The building is designed by Hariri Pontarini Architects, overseen by David Pontarini. Number One Bloor features over 2,500 m2 (27,000 sq ft) of resort-inspired amenities on the sixth and seventh floors designed by Cecconi Simone. On the seventh floor terrace, there is 1,800 m2 (19,000 sq ft) of outdoor amenity space designed by Janet Rosenberg + Associates, Landscape Architecture/Urban Design. The six-storey podium includes 9,300 m2 (100,000 sq ft) of retail space.[8] One major tenant, the Seattle-based Nordstrom Rack chain opened a 3,700 m2 (40,000 sq ft) store in May 2018 and closed it in May 2023. It was the chain's first Canadian location.[9]

Chick-fil-A controversy


American chicken sandwich chain Chick-fil-A opened its first standalone Canadian location at street level on September 6, 2019 amid protests over the homophobic beliefs held by the evangelical owner of the restaurant chain and donations to anti-LGBT organizations,[a] especially given the location's proximity to Toronto's main LGBT community of Church and Wellesley.[10][11]



The final scheme comprises a 76-storey condominium tower built by Great Gulf. The two-storey buildings located on the site were demolished in December 2008. Construction began in August 2011,[12] and the tower topped out in late 2015.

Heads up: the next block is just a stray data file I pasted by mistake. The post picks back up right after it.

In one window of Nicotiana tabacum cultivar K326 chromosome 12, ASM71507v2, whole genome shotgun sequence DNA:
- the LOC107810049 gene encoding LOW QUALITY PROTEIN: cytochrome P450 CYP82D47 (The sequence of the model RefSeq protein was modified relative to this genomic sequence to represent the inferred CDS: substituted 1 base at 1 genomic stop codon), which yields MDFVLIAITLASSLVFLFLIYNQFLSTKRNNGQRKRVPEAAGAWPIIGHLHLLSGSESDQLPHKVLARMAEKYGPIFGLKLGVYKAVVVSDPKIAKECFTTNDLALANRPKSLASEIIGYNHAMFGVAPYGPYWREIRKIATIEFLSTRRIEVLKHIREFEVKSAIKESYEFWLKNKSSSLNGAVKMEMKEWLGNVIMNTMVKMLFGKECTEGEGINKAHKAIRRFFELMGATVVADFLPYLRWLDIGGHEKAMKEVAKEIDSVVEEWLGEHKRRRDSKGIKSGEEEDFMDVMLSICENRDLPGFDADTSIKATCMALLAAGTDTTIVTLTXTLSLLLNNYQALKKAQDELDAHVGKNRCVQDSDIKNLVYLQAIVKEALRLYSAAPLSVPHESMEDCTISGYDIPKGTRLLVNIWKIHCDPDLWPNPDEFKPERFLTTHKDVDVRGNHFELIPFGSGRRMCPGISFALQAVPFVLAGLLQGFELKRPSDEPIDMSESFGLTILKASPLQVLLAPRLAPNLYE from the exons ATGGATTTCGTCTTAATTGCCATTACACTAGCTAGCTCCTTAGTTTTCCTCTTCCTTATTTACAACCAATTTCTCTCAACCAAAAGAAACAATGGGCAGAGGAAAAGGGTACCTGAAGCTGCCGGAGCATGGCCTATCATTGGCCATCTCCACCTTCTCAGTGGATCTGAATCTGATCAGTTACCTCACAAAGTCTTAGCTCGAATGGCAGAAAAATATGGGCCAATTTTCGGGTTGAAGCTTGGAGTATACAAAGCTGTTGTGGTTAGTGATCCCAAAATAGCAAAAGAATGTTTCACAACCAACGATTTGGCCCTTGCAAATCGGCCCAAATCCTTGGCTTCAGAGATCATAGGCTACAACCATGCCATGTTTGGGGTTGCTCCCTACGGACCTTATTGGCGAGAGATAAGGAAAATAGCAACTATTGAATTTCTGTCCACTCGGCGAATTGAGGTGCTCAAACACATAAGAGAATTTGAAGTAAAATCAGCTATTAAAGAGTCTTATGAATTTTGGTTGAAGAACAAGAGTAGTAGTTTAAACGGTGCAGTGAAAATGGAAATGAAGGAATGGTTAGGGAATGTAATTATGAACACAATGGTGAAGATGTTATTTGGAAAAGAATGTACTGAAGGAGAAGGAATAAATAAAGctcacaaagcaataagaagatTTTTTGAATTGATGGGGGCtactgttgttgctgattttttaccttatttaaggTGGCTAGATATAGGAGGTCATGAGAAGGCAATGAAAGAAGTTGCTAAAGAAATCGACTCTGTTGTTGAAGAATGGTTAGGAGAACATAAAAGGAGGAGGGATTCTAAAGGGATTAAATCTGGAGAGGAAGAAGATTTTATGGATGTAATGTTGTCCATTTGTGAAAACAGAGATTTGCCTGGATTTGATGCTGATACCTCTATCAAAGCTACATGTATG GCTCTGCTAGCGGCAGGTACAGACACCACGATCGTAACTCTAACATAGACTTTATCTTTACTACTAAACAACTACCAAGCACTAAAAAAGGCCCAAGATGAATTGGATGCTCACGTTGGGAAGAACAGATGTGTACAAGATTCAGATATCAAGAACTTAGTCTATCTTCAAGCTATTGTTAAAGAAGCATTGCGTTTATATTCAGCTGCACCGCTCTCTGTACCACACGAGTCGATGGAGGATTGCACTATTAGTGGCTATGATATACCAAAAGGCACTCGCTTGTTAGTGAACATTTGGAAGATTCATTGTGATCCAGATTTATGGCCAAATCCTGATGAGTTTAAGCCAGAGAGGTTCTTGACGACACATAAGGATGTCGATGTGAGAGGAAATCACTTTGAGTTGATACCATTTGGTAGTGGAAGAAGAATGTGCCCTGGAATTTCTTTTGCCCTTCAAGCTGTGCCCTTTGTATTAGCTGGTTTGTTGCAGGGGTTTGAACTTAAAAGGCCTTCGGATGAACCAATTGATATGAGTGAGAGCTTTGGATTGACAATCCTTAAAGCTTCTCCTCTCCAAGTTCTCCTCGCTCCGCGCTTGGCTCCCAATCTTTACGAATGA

See also



  1. ^ According to American civil rights organization Southern Poverty Law Center's definition of anti-LGBT organizations


  1. ^ "Jablonsky, Ast and Partners | One Bloor East".
  2. ^ a b Bentley Mays, John (September 11, 2015). "Yonge-Bloor reinvention is indeed special: As One Bloor takes shape, it is revealed as robust, dramatic and briskly urbane". The Globe and Mail. Toronto. p. G2.
  3. ^ Donovan, Kevin (July 18, 2009). "Yonge-Bloor development on the brink". Toronto Star. Retrieved August 31, 2017.
  4. ^ Wong, Tony (July 14, 2011). "One Bloor finally breaks ground". Toronto Star.
  5. ^ Daly, John (April 11, 2011). "One Bloor East reveals T.O.'s unquenchable thirst for condos". The Globe and Mail.
  6. ^ Donovan, Kevin (July 22, 2009). "Tower's future up in the air as Yonge-Bloor site being sold". Toronto Star.
  7. ^ "One Bloor East Urban Toronto Database". Urban Toronto. Retrieved December 16, 2014.
  8. ^ Hume, Christopher (February 13, 2015). "Bloor Street may be messy, but it's vital". Toronto Star. p. GT 4.
  9. ^ "Nordstrom Rack launches first Canadian Location at One Bloor" (Press release). First Gulf. February 23, 2016.
  10. ^ "Chick-fil-A opens 1st Toronto location to adoring customers, angry protesters | CBC News".
  11. ^ Warren, May (September 6, 2019). "Protesters rally at Chick-fil-A opening in Toronto over owner's record on LGBTQ issues". The Toronto Star.
  12. ^ "Number One Bloor". MENA Report. May 19, 2015.